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Violence Against People with Disabilities Occurs at Alarming Rates

Unfortunately, because the research on abuse of people with disabilities is limited in number and methodology, there is no authoritative research that details how many people with disabilities experience abuse. However, the limited research that exists suggests that people with disabilities are abused at alarming rates. In 2012, for example, 1.3 million violent crimes—including rape and physical assault—occurred against people with disabilities and that number has been steadily increasing since 2008, making people with disabilities one of the most harmed groups in the United States.

People with disabilities are at greater risk of being victimized.

  • 3 times more likely to experience violent victimization as adolescents and adults
  • 3 times more likely to experience rape, sexual assault, aggravated assault, and robbery
  • 3 times more likely to be sexually abused as children
  • 1.6 times more likely to experience abuse or neglect as children
  • 1.5 times more likely to experience repeated abuse or neglect as children

Risk of violent victimization is even higher for some people with disabilities. This includes: women with disabilities, people with cognitive or developmental disabilities, people with psychiatric disabilities, and people with multiple disabilities.

Why are so many people with disabilities abused?

A number of factors contribute to people with disabilities experienc­ing higher rates of domestic and sexual violence and higher recurrence rates. Isolation within a community, reliance on caregivers for personal care, and limited transportation options can create unsafe situations for people with disabilities. Perpetrators may per­ceive people with disabilities as easy targets because of societal stereotypes and ex­tremely low rates of prosecution of perpetrators of crimes against people with disabili­ties. Finally, the severe underreporting of these crimes serves to further compound the overall inability of the system to address this problem. Learn more.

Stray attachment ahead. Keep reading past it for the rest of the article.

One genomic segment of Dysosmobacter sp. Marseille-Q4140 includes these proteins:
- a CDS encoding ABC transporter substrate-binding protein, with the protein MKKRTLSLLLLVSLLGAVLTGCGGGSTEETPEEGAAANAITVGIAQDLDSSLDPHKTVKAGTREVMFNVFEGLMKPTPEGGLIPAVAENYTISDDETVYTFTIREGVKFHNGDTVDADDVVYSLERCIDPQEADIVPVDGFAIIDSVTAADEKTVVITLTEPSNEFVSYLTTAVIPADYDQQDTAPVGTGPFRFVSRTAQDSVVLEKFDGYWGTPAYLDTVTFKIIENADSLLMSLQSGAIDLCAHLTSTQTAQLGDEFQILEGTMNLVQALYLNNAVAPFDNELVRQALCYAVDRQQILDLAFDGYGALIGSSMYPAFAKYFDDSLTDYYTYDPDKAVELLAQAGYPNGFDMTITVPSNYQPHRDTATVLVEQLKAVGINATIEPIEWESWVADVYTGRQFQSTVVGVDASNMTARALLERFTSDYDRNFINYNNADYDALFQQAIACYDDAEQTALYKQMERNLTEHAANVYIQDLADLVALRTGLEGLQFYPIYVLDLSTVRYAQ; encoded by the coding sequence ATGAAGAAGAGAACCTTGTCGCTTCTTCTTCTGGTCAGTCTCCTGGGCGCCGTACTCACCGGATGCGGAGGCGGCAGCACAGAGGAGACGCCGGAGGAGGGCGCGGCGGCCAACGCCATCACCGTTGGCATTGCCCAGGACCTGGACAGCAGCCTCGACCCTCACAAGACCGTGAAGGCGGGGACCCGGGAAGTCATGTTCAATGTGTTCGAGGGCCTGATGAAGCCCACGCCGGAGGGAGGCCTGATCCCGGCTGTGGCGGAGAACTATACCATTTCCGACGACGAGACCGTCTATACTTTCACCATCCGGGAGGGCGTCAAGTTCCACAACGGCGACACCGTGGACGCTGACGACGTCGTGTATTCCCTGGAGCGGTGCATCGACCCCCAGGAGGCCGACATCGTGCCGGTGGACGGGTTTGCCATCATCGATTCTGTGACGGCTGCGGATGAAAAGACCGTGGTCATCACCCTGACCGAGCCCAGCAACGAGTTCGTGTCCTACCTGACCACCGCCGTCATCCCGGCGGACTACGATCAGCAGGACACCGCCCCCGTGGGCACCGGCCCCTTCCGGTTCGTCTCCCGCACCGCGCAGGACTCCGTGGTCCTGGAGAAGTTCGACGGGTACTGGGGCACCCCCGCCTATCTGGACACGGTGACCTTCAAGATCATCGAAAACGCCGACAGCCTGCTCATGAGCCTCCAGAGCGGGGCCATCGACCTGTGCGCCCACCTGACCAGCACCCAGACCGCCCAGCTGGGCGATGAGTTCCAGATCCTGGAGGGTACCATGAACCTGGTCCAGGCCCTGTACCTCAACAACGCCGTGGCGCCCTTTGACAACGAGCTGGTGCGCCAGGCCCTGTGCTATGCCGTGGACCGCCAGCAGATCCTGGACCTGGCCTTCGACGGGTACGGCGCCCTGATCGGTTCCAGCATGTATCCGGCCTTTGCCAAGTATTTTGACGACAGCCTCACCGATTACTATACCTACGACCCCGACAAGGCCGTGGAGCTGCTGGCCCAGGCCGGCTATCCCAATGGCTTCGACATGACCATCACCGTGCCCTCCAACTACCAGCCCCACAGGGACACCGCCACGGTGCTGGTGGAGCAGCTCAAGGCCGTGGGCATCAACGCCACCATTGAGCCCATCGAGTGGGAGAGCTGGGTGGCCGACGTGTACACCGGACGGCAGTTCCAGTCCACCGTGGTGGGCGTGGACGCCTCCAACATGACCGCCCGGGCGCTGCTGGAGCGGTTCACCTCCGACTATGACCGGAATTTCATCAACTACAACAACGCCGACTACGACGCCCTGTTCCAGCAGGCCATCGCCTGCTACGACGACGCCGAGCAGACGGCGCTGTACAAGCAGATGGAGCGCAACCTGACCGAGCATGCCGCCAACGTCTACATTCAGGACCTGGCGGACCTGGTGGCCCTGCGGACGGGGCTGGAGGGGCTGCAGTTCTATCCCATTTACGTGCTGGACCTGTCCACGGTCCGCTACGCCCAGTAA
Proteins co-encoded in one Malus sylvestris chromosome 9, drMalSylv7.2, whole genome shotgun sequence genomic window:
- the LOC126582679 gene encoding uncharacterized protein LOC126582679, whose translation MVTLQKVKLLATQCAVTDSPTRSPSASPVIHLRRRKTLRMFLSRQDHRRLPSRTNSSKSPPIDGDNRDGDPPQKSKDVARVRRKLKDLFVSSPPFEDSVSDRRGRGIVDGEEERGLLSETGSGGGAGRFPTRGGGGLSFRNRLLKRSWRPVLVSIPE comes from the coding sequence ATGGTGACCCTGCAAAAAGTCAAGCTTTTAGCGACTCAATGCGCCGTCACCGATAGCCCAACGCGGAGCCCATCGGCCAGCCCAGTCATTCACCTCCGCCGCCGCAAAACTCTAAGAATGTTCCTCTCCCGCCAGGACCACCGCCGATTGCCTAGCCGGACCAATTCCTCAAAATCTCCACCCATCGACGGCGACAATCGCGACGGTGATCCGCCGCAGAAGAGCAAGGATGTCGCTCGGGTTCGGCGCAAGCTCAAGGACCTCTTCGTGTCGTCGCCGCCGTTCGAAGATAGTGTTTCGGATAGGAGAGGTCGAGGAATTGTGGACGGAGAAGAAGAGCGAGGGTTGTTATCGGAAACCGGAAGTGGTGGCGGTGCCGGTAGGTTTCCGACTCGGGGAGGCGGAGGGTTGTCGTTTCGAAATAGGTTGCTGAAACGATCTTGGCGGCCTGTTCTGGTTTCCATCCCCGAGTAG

There is still so much we do not know.

Many fundamental questions about abuse of people remain unanswered. They include:

  • How often do people with disabilities experience child abuse, dating violence, domestic violence, sexual violence, and stalking?
  • How do rates of abuse vary by disability type? How do rates vary by residence type (group home, institution, etc.)?
  • Who are the perpetrators?
  • How many survivors with disabilities report abuse to law enforcement? Of the crimes reported to law enforcement, how many lead to arrest, prosecution, or conviction?
  • How many survivors with disabilities seek help from disability organizations and victim services organizations? What are their experiences when they reach out for help?
  • What strategies are effective at preventing abuse of people with disabilities?
  • What practices are most effective at meeting the needs of survivors with disabilities?

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